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07 Jan 2014

Wild Card Quick Reads

by Vince Verhei

The opening weekend of the playoffs put the "wild" in Wild Card, and the victorious team in the wildest game of them all produced the brightest statistical stars. Andrew Luck and T.Y. Hilton looked unstoppable at times against Kansas City. Hilton in particular stood out, with a 102-DYAR day that doubled the value of any other receiver this week. It was the ninth 100-plus-DYAR game for any receiver this year, and Hilton is the only player to cross that threshold twice (he also pulled it off against Seattle in Week 5). Nobody else is likely to join him in the double-100 club; the only other receiver with a 100-DYAR game whose team is still alive in the playoff race is Denver's Eric Decker.

What's most impressive, though, is that Hilton was virtually a one-man show in Indianapolis' comeback. He had 102 receiving DYAR in 18 targets; the rest of the Colts combined for 68 DYAR in 27 targets. Can you win games with a dominant receiver like that, or will Indianapolis need to spread things around more to beat New England this weekend?

It's a little tough to answer that question with DYAR, because that stat can get into negative numbers for players and teams. Josh Gordon had 337 DYAR this season, while the rest of his Cleveland Browns teammates had -267. That means Gordon was responsible for 483 percent of his team's DYAR. For another weird example, Jordan Reed led Washington with 107 DYAR, while his teammates had -161. That's a team total of -53 DYAR, which means Reed, their best receiver, was responsible for -200 percent of their production. Hardly seems fair to him.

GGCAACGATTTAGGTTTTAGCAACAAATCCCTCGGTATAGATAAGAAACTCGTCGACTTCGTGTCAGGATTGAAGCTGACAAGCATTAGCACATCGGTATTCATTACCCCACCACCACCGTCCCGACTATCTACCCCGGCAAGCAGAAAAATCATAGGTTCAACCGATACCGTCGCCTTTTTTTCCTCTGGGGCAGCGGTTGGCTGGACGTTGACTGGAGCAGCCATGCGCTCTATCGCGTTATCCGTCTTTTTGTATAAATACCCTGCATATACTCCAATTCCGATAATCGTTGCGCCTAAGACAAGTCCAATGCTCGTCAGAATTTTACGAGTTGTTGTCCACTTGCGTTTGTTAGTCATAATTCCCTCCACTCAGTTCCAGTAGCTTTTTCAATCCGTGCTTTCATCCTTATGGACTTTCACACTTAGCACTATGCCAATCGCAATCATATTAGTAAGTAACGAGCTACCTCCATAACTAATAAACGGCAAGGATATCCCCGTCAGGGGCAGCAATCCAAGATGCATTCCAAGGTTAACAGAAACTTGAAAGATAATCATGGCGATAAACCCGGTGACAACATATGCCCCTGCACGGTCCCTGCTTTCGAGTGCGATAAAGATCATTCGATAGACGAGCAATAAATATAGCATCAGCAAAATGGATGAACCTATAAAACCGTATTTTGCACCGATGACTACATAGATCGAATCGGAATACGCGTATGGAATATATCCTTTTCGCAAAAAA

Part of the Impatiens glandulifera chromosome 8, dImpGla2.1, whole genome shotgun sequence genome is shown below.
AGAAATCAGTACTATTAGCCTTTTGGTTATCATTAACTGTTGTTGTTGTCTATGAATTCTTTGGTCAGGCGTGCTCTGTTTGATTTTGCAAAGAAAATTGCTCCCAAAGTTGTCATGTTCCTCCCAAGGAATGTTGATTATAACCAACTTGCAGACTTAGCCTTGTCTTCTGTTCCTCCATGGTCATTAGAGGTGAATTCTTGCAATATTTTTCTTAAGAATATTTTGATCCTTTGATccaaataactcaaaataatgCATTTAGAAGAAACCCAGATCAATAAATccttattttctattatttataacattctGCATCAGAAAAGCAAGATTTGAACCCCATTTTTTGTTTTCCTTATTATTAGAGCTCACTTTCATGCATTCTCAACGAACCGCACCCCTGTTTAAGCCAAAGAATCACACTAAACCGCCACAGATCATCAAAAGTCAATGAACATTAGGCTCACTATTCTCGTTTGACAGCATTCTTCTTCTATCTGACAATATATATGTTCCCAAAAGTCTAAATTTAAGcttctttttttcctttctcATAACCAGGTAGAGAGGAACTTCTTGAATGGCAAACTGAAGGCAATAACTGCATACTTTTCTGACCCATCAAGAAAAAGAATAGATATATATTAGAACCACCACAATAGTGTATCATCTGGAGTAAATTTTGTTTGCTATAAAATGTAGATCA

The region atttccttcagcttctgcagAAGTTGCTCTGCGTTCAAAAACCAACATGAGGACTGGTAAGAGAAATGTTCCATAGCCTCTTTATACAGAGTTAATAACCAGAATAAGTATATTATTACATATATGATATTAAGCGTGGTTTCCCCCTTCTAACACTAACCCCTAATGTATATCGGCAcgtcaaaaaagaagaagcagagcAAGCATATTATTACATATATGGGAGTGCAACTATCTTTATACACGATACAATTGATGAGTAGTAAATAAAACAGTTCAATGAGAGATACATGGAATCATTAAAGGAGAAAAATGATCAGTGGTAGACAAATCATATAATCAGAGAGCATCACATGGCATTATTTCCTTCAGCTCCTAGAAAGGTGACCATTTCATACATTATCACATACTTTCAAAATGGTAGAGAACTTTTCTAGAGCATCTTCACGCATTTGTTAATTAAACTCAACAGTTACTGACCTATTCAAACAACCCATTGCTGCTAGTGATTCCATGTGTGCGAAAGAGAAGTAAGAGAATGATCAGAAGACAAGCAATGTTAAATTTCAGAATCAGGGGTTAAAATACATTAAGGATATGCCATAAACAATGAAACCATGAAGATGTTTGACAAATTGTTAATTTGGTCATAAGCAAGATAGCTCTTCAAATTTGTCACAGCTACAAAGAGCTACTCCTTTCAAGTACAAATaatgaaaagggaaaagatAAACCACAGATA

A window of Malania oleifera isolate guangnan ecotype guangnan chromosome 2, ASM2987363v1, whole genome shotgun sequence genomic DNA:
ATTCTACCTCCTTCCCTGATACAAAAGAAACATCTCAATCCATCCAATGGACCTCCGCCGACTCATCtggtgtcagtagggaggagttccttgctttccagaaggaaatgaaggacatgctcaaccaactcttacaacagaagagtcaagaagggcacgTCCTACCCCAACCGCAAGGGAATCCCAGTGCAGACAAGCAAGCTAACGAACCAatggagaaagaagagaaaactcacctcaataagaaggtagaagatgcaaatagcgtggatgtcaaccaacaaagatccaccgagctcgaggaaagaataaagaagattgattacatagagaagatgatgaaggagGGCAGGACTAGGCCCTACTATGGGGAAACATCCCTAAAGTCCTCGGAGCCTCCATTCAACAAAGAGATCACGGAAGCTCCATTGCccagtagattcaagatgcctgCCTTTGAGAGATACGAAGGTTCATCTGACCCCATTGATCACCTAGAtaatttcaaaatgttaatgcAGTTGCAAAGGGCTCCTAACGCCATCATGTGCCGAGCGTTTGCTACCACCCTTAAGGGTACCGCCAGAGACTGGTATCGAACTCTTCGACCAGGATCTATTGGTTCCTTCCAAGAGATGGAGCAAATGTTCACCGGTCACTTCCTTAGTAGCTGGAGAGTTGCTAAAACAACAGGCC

So let's take a different approach, graphing each team's leading receiver (by DYAR) against the production of his teammates. Each team's leading receiver gained at least 32 DYAR, including three running backs (Jacksonville's Maurice Jones-Drew, Buffalo's Fred Jackson*, and Kansas City's Jamaal Charles) and two tight ends (Washington's Reed and Jeff Cumberland of the New York Jets). The following chart compares the DYAR of each team's top receiver (vertical axis) to the combined DYAR of his teammates (horizontal axis). This makes it abundantly clear which receivers were doing it by themselves this year, and which were a cog in a machine. I've labeled the six most prominent solo acts:

(* Quick side note: Fred Jackson didn't really lead the Bills in receiving DYAR, but another running back did, and it wasn't C.J. Spiller. Frank Summers caught seven passes in eight targets for 79 yards this season, with one touchdown and four other first downs. That's 56 DYAR, which was more than Jackson's 52. This is why we include minimum play numbers in our DYAR leaderboards.)

The labeled data points, from left to right, are Cleveland's Josh Gordon, San Francisco's Anquan Boldin, Pittsburgh's Antonio Brown, Detroit's Calvin Johnson, Green Bay's Jordy Nelson, and Philadelphia's DeSean Jackson. (The data points for Brown and Johnson are virtually on top of each other and may be hard to distinguish.) What can we learn from these six players, and their teams? Only one (Gordon) played for a truly bad offense. The Steelers, Lions, and Packers were all somewhere between mediocre and above-average, while the 49ers and Eagles were two of the most dangerous attacks in football.